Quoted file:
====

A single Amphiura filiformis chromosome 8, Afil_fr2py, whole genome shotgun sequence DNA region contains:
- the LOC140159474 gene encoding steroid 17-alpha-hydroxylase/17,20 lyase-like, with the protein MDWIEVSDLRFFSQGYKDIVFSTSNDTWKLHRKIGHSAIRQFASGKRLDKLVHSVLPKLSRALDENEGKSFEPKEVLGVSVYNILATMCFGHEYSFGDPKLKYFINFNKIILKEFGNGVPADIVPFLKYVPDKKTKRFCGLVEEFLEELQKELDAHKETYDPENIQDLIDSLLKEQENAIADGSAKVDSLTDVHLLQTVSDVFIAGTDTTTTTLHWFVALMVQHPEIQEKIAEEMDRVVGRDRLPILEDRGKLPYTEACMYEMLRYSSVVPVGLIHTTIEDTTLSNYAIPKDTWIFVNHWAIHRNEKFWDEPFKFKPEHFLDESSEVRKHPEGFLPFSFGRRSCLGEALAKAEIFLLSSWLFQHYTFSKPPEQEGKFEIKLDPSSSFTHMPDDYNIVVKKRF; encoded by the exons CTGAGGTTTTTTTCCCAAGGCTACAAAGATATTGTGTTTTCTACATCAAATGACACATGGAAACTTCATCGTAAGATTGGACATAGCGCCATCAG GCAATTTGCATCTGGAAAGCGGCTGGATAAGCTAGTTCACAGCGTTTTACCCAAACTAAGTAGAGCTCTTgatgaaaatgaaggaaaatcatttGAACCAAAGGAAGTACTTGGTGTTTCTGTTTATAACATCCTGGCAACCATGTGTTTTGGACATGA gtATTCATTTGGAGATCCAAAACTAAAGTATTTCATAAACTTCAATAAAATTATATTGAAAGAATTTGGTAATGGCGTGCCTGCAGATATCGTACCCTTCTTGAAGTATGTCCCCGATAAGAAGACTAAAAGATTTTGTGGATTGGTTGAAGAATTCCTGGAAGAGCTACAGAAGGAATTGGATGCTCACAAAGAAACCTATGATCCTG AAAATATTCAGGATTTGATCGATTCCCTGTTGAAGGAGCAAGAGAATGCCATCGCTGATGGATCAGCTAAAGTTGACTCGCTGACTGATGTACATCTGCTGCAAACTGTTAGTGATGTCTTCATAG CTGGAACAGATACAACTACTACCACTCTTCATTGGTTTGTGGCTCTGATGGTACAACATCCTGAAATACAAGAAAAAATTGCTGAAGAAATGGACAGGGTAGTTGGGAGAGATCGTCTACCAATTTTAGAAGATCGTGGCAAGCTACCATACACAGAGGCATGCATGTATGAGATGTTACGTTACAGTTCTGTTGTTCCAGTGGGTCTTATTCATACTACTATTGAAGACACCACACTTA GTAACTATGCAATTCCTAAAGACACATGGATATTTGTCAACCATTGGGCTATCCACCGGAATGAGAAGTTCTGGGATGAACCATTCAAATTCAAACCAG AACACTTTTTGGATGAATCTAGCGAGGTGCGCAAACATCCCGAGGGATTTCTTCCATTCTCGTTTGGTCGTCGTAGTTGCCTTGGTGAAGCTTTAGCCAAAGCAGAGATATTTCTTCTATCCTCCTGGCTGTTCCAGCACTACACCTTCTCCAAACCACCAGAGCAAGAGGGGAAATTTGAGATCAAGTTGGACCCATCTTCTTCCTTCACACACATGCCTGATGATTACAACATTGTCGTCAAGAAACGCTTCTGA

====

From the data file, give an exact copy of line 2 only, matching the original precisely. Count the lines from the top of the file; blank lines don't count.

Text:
- the LOC140159474 gene encoding steroid 17-alpha-hydroxylase/17,20 lyase-like, with the protein MDWIEVSDLRFFSQGYKDIVFSTSNDTWKLHRKIGHSAIRQFASGKRLDKLVHSVLPKLSRALDENEGKSFEPKEVLGVSVYNILATMCFGHEYSFGDPKLKYFINFNKIILKEFGNGVPADIVPFLKYVPDKKTKRFCGLVEEFLEELQKELDAHKETYDPENIQDLIDSLLKEQENAIADGSAKVDSLTDVHLLQTVSDVFIAGTDTTTTTLHWFVALMVQHPEIQEKIAEEMDRVVGRDRLPILEDRGKLPYTEACMYEMLRYSSVVPVGLIHTTIEDTTLSNYAIPKDTWIFVNHWAIHRNEKFWDEPFKFKPEHFLDESSEVRKHPEGFLPFSFGRRSCLGEALAKAEIFLLSSWLFQHYTFSKPPEQEGKFEIKLDPSSSFTHMPDDYNIVVKKRF; encoded by the exons CTGAGGTTTTTTTCCCAAGGCTACAAAGATATTGTGTTTTCTACATCAAATGACACATGGAAACTTCATCGTAAGATTGGACATAGCGCCATCAG GCAATTTGCATCTGGAAAGCGGCTGGATAAGCTAGTTCACAGCGTTTTACCCAAACTAAGTAGAGCTCTTgatgaaaatgaaggaaaatcatttGAACCAAAGGAAGTACTTGGTGTTTCTGTTTATAACATCCTGGCAACCATGTGTTTTGGACATGA gtATTCATTTGGAGATCCAAAACTAAAGTATTTCATAAACTTCAATAAAATTATATTGAAAGAATTTGGTAATGGCGTGCCTGCAGATATCGTACCCTTCTTGAAGTATGTCCCCGATAAGAAGACTAAAAGATTTTGTGGATTGGTTGAAGAATTCCTGGAAGAGCTACAGAAGGAATTGGATGCTCACAAAGAAACCTATGATCCTG AAAATATTCAGGATTTGATCGATTCCCTGTTGAAGGAGCAAGAGAATGCCATCGCTGATGGATCAGCTAAAGTTGACTCGCTGACTGATGTACATCTGCTGCAAACTGTTAGTGATGTCTTCATAG CTGGAACAGATACAACTACTACCACTCTTCATTGGTTTGTGGCTCTGATGGTACAACATCCTGAAATACAAGAAAAAATTGCTGAAGAAATGGACAGGGTAGTTGGGAGAGATCGTCTACCAATTTTAGAAGATCGTGGCAAGCTACCATACACAGAGGCATGCATGTATGAGATGTTACGTTACAGTTCTGTTGTTCCAGTGGGTCTTATTCATACTACTATTGAAGACACCACACTTA GTAACTATGCAATTCCTAAAGACACATGGATATTTGTCAACCATTGGGCTATCCACCGGAATGAGAAGTTCTGGGATGAACCATTCAAATTCAAACCAG AACACTTTTTGGATGAATCTAGCGAGGTGCGCAAACATCCCGAGGGATTTCTTCCATTCTCGTTTGGTCGTCGTAGTTGCCTTGGTGAAGCTTTAGCCAAAGCAGAGATATTTCTTCTATCCTCCTGGCTGTTCCAGCACTACACCTTCTCCAAACCACCAGAGCAAGAGGGGAAATTTGAGATCAAGTTGGACCCATCTTCTTCCTTCACACACATGCCTGATGATTACAACATTGTCGTCAAGAAACGCTTCTGA